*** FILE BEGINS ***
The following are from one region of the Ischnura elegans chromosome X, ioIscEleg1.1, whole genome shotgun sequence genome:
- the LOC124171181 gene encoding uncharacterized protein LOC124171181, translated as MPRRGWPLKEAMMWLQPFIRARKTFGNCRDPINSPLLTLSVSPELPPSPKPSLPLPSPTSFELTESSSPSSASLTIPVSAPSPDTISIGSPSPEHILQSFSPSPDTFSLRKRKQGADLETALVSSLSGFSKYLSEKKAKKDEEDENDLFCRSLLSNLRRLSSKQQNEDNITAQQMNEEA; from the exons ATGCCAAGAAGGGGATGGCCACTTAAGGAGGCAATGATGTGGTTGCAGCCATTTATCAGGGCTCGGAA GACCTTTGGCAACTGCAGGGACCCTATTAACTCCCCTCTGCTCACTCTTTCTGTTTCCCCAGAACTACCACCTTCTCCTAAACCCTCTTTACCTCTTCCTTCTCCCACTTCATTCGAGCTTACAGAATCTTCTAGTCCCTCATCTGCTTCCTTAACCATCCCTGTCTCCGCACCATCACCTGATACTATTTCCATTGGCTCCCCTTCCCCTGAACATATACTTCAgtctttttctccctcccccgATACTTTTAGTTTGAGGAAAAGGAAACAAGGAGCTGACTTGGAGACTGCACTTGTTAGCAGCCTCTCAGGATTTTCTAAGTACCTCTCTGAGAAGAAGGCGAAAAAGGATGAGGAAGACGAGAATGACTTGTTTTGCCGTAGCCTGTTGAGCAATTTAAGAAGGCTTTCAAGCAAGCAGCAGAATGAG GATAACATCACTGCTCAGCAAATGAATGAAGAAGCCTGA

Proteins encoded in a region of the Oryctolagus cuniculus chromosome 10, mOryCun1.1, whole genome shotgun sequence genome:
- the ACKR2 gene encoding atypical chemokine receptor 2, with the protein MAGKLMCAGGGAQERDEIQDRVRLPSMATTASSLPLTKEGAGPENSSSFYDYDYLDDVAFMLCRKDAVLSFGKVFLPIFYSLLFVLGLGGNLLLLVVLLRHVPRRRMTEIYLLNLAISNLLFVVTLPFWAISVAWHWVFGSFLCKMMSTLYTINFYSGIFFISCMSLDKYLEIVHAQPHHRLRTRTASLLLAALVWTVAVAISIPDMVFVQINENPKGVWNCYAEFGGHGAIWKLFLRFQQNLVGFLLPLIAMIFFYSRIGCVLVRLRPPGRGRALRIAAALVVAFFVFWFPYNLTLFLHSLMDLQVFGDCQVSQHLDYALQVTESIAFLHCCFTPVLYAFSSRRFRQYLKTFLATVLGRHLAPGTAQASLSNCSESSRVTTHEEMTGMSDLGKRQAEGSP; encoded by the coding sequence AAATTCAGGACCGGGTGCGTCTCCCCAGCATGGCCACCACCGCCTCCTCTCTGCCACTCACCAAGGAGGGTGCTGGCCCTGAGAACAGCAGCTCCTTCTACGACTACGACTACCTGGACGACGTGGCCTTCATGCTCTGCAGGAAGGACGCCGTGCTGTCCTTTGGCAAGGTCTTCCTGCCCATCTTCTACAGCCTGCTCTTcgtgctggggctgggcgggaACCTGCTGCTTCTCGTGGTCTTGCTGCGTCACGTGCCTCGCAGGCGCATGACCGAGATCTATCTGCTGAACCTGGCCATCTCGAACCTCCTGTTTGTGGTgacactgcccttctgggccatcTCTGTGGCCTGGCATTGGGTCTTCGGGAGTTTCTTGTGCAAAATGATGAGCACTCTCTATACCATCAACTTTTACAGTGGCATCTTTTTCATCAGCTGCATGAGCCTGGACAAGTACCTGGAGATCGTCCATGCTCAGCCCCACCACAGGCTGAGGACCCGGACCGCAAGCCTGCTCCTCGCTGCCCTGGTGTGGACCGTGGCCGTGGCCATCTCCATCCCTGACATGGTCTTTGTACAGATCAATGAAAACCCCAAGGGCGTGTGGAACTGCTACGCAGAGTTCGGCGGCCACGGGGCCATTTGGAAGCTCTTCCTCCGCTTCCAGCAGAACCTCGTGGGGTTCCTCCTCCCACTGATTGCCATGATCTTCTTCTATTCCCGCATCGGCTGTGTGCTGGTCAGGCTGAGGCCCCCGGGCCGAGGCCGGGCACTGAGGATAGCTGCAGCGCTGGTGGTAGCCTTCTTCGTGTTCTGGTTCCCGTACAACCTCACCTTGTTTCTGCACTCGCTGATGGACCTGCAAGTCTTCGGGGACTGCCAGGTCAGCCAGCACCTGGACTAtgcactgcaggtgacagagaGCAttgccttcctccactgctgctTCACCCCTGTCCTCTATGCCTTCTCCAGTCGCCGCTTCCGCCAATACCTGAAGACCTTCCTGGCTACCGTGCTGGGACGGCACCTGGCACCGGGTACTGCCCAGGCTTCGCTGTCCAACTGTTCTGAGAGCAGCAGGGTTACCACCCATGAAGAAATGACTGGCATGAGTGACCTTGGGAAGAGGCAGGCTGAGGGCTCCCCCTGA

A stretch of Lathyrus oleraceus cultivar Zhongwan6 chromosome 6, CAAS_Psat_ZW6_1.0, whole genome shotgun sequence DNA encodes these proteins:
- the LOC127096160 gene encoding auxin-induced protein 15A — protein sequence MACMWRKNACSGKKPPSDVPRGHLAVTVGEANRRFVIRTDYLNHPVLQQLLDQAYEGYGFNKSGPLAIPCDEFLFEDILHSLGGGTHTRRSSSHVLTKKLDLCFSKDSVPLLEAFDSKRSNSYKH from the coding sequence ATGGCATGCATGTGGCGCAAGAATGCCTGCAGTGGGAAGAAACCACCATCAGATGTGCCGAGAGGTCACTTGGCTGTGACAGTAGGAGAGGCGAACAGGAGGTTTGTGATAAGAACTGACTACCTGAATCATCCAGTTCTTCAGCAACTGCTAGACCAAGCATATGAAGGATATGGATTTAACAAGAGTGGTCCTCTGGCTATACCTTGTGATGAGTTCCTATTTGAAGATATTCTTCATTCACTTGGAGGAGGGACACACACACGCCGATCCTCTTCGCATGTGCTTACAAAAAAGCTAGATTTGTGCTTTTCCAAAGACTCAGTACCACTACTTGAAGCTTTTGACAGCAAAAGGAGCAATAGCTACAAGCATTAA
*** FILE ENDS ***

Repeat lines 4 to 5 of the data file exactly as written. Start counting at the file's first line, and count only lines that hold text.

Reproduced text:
- the ACKR2 gene encoding atypical chemokine receptor 2, with the protein MAGKLMCAGGGAQERDEIQDRVRLPSMATTASSLPLTKEGAGPENSSSFYDYDYLDDVAFMLCRKDAVLSFGKVFLPIFYSLLFVLGLGGNLLLLVVLLRHVPRRRMTEIYLLNLAISNLLFVVTLPFWAISVAWHWVFGSFLCKMMSTLYTINFYSGIFFISCMSLDKYLEIVHAQPHHRLRTRTASLLLAALVWTVAVAISIPDMVFVQINENPKGVWNCYAEFGGHGAIWKLFLRFQQNLVGFLLPLIAMIFFYSRIGCVLVRLRPPGRGRALRIAAALVVAFFVFWFPYNLTLFLHSLMDLQVFGDCQVSQHLDYALQVTESIAFLHCCFTPVLYAFSSRRFRQYLKTFLATVLGRHLAPGTAQASLSNCSESSRVTTHEEMTGMSDLGKRQAEGSP; encoded by the coding sequence AAATTCAGGACCGGGTGCGTCTCCCCAGCATGGCCACCACCGCCTCCTCTCTGCCACTCACCAAGGAGGGTGCTGGCCCTGAGAACAGCAGCTCCTTCTACGACTACGACTACCTGGACGACGTGGCCTTCATGCTCTGCAGGAAGGACGCCGTGCTGTCCTTTGGCAAGGTCTTCCTGCCCATCTTCTACAGCCTGCTCTTcgtgctggggctgggcgggaACCTGCTGCTTCTCGTGGTCTTGCTGCGTCACGTGCCTCGCAGGCGCATGACCGAGATCTATCTGCTGAACCTGGCCATCTCGAACCTCCTGTTTGTGGTgacactgcccttctgggccatcTCTGTGGCCTGGCATTGGGTCTTCGGGAGTTTCTTGTGCAAAATGATGAGCACTCTCTATACCATCAACTTTTACAGTGGCATCTTTTTCATCAGCTGCATGAGCCTGGACAAGTACCTGGAGATCGTCCATGCTCAGCCCCACCACAGGCTGAGGACCCGGACCGCAAGCCTGCTCCTCGCTGCCCTGGTGTGGACCGTGGCCGTGGCCATCTCCATCCCTGACATGGTCTTTGTACAGATCAATGAAAACCCCAAGGGCGTGTGGAACTGCTACGCAGAGTTCGGCGGCCACGGGGCCATTTGGAAGCTCTTCCTCCGCTTCCAGCAGAACCTCGTGGGGTTCCTCCTCCCACTGATTGCCATGATCTTCTTCTATTCCCGCATCGGCTGTGTGCTGGTCAGGCTGAGGCCCCCGGGCCGAGGCCGGGCACTGAGGATAGCTGCAGCGCTGGTGGTAGCCTTCTTCGTGTTCTGGTTCCCGTACAACCTCACCTTGTTTCTGCACTCGCTGATGGACCTGCAAGTCTTCGGGGACTGCCAGGTCAGCCAGCACCTGGACTAtgcactgcaggtgacagagaGCAttgccttcctccactgctgctTCACCCCTGTCCTCTATGCCTTCTCCAGTCGCCGCTTCCGCCAATACCTGAAGACCTTCCTGGCTACCGTGCTGGGACGGCACCTGGCACCGGGTACTGCCCAGGCTTCGCTGTCCAACTGTTCTGAGAGCAGCAGGGTTACCACCCATGAAGAAATGACTGGCATGAGTGACCTTGGGAAGAGGCAGGCTGAGGGCTCCCCCTGA

A stretch of Lathyrus oleraceus cultivar Zhongwan6 chromosome 6, CAAS_Psat_ZW6_1.0, whole genome shotgun sequence DNA encodes these proteins: